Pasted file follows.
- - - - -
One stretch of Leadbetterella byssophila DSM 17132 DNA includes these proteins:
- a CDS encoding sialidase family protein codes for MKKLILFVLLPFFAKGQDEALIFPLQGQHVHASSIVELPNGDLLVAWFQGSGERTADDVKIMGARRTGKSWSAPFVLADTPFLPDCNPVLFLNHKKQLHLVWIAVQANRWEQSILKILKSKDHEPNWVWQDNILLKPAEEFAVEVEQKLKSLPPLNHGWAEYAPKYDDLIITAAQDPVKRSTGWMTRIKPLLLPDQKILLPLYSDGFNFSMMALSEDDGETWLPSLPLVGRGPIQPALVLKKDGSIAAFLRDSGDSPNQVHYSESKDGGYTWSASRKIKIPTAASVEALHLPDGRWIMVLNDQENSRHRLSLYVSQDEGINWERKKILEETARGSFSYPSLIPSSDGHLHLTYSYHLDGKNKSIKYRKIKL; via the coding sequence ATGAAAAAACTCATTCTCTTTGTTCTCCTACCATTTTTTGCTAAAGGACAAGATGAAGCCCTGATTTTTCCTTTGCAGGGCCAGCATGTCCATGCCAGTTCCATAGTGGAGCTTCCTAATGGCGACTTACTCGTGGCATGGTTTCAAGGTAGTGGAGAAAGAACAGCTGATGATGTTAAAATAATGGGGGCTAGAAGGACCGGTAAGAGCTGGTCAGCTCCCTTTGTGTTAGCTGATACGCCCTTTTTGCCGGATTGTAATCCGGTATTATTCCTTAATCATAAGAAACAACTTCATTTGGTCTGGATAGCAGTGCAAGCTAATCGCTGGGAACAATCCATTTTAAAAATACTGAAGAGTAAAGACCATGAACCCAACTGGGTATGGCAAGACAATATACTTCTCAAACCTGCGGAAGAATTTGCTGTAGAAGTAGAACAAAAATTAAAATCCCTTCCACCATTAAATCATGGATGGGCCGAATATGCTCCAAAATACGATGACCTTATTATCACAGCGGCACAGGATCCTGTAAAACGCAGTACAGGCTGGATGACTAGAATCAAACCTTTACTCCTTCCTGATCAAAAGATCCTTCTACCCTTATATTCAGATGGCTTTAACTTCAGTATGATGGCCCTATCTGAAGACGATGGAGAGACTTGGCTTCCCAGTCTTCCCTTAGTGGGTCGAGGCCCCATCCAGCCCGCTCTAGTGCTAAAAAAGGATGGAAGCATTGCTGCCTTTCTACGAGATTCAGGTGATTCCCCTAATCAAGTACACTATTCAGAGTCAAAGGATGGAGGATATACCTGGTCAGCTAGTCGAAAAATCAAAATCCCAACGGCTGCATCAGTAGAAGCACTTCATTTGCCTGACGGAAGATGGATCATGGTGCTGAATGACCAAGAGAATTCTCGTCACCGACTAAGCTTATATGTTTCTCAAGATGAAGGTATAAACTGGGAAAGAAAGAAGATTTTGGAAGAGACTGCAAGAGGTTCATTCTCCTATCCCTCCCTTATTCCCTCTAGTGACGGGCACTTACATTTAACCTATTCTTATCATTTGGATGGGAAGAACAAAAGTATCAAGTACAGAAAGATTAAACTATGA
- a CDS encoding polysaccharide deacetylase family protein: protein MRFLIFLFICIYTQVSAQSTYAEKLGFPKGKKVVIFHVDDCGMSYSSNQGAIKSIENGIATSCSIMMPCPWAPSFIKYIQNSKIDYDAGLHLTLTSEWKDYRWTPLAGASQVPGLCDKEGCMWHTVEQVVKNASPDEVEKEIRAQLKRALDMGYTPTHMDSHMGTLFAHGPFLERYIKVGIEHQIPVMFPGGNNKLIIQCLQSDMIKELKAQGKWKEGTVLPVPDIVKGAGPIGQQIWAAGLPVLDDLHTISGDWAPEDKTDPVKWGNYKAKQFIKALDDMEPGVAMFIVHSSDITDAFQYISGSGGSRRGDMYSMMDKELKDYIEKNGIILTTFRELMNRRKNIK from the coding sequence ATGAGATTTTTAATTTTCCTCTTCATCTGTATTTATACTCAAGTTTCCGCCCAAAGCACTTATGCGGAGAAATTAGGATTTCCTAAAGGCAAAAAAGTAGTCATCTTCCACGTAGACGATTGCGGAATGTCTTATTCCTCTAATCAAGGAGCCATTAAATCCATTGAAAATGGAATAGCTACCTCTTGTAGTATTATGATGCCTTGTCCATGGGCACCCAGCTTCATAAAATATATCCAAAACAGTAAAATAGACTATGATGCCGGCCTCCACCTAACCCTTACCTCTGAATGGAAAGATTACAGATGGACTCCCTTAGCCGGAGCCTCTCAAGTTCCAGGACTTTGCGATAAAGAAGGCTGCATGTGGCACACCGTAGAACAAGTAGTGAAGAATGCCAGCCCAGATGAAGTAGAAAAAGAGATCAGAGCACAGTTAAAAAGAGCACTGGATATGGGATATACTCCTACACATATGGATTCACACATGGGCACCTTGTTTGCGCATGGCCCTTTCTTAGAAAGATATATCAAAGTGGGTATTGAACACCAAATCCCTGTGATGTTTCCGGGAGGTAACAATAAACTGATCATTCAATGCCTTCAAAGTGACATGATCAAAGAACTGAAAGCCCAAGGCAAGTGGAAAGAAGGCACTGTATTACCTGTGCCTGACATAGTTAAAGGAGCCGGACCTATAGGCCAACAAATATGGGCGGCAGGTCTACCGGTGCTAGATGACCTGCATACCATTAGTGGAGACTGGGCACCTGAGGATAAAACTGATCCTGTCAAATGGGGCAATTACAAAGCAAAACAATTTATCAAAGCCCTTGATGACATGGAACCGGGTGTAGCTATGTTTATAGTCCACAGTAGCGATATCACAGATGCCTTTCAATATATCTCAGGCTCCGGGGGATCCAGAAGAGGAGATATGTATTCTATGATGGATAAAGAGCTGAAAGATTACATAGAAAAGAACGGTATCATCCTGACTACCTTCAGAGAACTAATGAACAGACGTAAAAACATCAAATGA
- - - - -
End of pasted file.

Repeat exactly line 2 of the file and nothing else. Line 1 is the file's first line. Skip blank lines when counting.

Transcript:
- a CDS encoding sialidase family protein codes for MKKLILFVLLPFFAKGQDEALIFPLQGQHVHASSIVELPNGDLLVAWFQGSGERTADDVKIMGARRTGKSWSAPFVLADTPFLPDCNPVLFLNHKKQLHLVWIAVQANRWEQSILKILKSKDHEPNWVWQDNILLKPAEEFAVEVEQKLKSLPPLNHGWAEYAPKYDDLIITAAQDPVKRSTGWMTRIKPLLLPDQKILLPLYSDGFNFSMMALSEDDGETWLPSLPLVGRGPIQPALVLKKDGSIAAFLRDSGDSPNQVHYSESKDGGYTWSASRKIKIPTAASVEALHLPDGRWIMVLNDQENSRHRLSLYVSQDEGINWERKKILEETARGSFSYPSLIPSSDGHLHLTYSYHLDGKNKSIKYRKIKL; via the coding sequence ATGAAAAAACTCATTCTCTTTGTTCTCCTACCATTTTTTGCTAAAGGACAAGATGAAGCCCTGATTTTTCCTTTGCAGGGCCAGCATGTCCATGCCAGTTCCATAGTGGAGCTTCCTAATGGCGACTTACTCGTGGCATGGTTTCAAGGTAGTGGAGAAAGAACAGCTGATGATGTTAAAATAATGGGGGCTAGAAGGACCGGTAAGAGCTGGTCAGCTCCCTTTGTGTTAGCTGATACGCCCTTTTTGCCGGATTGTAATCCGGTATTATTCCTTAATCATAAGAAACAACTTCATTTGGTCTGGATAGCAGTGCAAGCTAATCGCTGGGAACAATCCATTTTAAAAATACTGAAGAGTAAAGACCATGAACCCAACTGGGTATGGCAAGACAATATACTTCTCAAACCTGCGGAAGAATTTGCTGTAGAAGTAGAACAAAAATTAAAATCCCTTCCACCATTAAATCATGGATGGGCCGAATATGCTCCAAAATACGATGACCTTATTATCACAGCGGCACAGGATCCTGTAAAACGCAGTACAGGCTGGATGACTAGAATCAAACCTTTACTCCTTCCTGATCAAAAGATCCTTCTACCCTTATATTCAGATGGCTTTAACTTCAGTATGATGGCCCTATCTGAAGACGATGGAGAGACTTGGCTTCCCAGTCTTCCCTTAGTGGGTCGAGGCCCCATCCAGCCCGCTCTAGTGCTAAAAAAGGATGGAAGCATTGCTGCCTTTCTACGAGATTCAGGTGATTCCCCTAATCAAGTACACTATTCAGAGTCAAAGGATGGAGGATATACCTGGTCAGCTAGTCGAAAAATCAAAATCCCAACGGCTGCATCAGTAGAAGCACTTCATTTGCCTGACGGAAGATGGATCATGGTGCTGAATGACCAAGAGAATTCTCGTCACCGACTAAGCTTATATGTTTCTCAAGATGAAGGTATAAACTGGGAAAGAAAGAAGATTTTGGAAGAGACTGCAAGAGGTTCATTCTCCTATCCCTCCCTTATTCCCTCTAGTGACGGGCACTTACATTTAACCTATTCTTATCATTTGGATGGGAAGAACAAAAGTATCAAGTACAGAAAGATTAAACTATGA